Bonnaroo 2012, Day 3
In addition to world-class bands, Bonnaroo also boasts a large offering of great things to eat, drink, and experience with a myriad of food trucks, microbreweries from across the nation featured at the Brooers Tent, and a Comedy and Cinema Tent. Day 3 of Bonnaroo started at the movies with American Splendor at the Cinema Tent, followed by a Q&A with Judah Friedlander, who plays Toby Radloff in the film.
Friedlander answered questions regarding the film, his relationship with the real Toby Radloff and Harvey Pekar, and his experiences on 30 Rock. After staying cool in a nicely air-conditioned tent, it was out in the heat for legendary punk band Bad Brains at the That Tent. Though the DC band has slowed down some, their innovative mix of funk and hardcore got fans just as wild. Ever the eccentric frontman, H.R took the stage like a southern belle, with a blond wig, white cowboy hat, white suit, and cowboy boots.
Also taking the stage just a tent over at the This Tent was Das Racist, whose cheeky rhymes and excessive use of air horn truly endeared themselves to this Owl. “Rainbow in the Dark” and “Everything” were particular standouts in their nonstop set.
If anything, Saturday was all about energy at Bonnaroo and Flogging Molly certainly knew how to amp up the crowd. The songs were fast and the energy was high as the band blasted through hits like “Drunken Lullabies” and “Saints and Sinners.” The band threw in a few songs from their last album Speed of Darkness, which has made their message all the more relevant. Regardless of tough economic times, the feisty spirit of the crowd and band dancing in tandem was enough to forget about the outside world for a while.
Earlier in the day the Punch Brothers treated media to a true bluegrass jam in the press tent, as reporters, photographers, and others gathered around the five-piece. Their performance on the Which Stage was just as intimate and spirited. The band was seemingly everywhere this Bonnaroo and have clearly come a long way from their first performance at the festival just two years ago.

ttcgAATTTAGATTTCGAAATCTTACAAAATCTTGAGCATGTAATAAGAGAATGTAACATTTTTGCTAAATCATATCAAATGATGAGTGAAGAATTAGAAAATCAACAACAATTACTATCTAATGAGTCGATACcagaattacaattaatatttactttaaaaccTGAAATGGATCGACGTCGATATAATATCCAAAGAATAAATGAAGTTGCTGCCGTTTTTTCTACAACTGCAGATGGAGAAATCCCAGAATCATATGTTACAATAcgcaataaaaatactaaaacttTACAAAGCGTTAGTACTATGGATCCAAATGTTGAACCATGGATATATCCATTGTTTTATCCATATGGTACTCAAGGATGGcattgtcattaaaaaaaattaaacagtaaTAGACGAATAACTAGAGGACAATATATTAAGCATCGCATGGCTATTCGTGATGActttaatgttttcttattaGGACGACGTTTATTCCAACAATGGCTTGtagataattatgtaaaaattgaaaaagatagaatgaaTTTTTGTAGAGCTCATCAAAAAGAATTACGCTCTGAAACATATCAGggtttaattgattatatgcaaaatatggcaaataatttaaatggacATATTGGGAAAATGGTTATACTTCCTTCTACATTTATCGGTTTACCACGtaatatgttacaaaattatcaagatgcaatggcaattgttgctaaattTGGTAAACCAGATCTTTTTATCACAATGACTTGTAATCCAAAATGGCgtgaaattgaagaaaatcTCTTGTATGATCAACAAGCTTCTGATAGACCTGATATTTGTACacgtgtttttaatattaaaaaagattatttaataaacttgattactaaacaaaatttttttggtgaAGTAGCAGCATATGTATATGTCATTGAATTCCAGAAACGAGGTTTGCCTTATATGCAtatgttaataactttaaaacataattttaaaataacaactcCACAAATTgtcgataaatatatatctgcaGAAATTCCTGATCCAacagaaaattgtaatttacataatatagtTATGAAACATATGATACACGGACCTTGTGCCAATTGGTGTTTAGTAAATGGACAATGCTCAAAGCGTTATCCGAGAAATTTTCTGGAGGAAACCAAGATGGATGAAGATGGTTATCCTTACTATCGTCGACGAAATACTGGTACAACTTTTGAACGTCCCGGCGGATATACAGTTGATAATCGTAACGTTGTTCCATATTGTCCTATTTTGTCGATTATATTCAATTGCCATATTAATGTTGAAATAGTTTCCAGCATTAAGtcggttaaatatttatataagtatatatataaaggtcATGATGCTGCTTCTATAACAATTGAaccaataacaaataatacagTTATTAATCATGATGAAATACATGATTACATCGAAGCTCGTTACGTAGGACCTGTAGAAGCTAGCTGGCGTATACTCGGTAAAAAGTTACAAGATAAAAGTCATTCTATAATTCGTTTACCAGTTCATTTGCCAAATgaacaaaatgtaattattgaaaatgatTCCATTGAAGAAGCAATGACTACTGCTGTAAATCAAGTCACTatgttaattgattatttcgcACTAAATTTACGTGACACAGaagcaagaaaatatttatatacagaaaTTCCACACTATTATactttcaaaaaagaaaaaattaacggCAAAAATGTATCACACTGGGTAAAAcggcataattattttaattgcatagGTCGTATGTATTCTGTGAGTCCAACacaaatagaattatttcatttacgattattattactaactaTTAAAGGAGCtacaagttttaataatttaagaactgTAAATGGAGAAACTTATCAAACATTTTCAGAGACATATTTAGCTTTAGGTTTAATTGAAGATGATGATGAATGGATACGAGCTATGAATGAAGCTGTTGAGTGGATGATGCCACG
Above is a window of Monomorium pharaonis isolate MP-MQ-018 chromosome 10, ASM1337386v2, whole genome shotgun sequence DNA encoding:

Another standout artist who took the Which Stage as the sun was yet to set was the ultra-hyped Childish Gambino. The hip-hop superstar marked his second year in a row at Bonnaroo with intensity, opening things up with the singalong crowd-pleaser “Fire Fly” and delivering an all-too-short set that wrapped up almost fifteen minutes early. Diehard fans still sang the praises of Gambino, but many felt cheated given the recent trend of artists more than exceeding their required times.
A surprisingly fun performance came from a few stage antics and the ethereal grooves of Scottish band Mogwai. Their set started out with a faux security guard on a power trip attempting to change everything from your vocabulary to the names of each stage and tent within Centeroo. Though the safety vest-clad “officer” may have predicted the end of your relationship, the impending set from Mogwai started on a high note with the engrossing “How To Be A Werewolf” and carried on from there.
After sampling the many awesome food options (no joke, Crif Dogs were the best!) and trying a few beers (highlights include Magic Hat’s Elder Betty, Asheville Brewing Company’s Ninja Porter, and both offerings from Schlafly) it was onto the headliner: Red Hot Chili Peppers. Their set on the mainstage was a dream come true to most fans with no stone left unturned in their discography. Everything from their breakout cover of Stevie Wonder‘s “Higher Ground” to “Can’t Stop,” and “Suck My Kiss.”
Though Red Hot Chili Peppers may have been the headliner, the hits continued long into the night with an all-star Superjam organized by The Roots‘ ?uestlove, dubstep party jams from Skrillex, and an amazing midnight performance from the legendary Alice Cooper.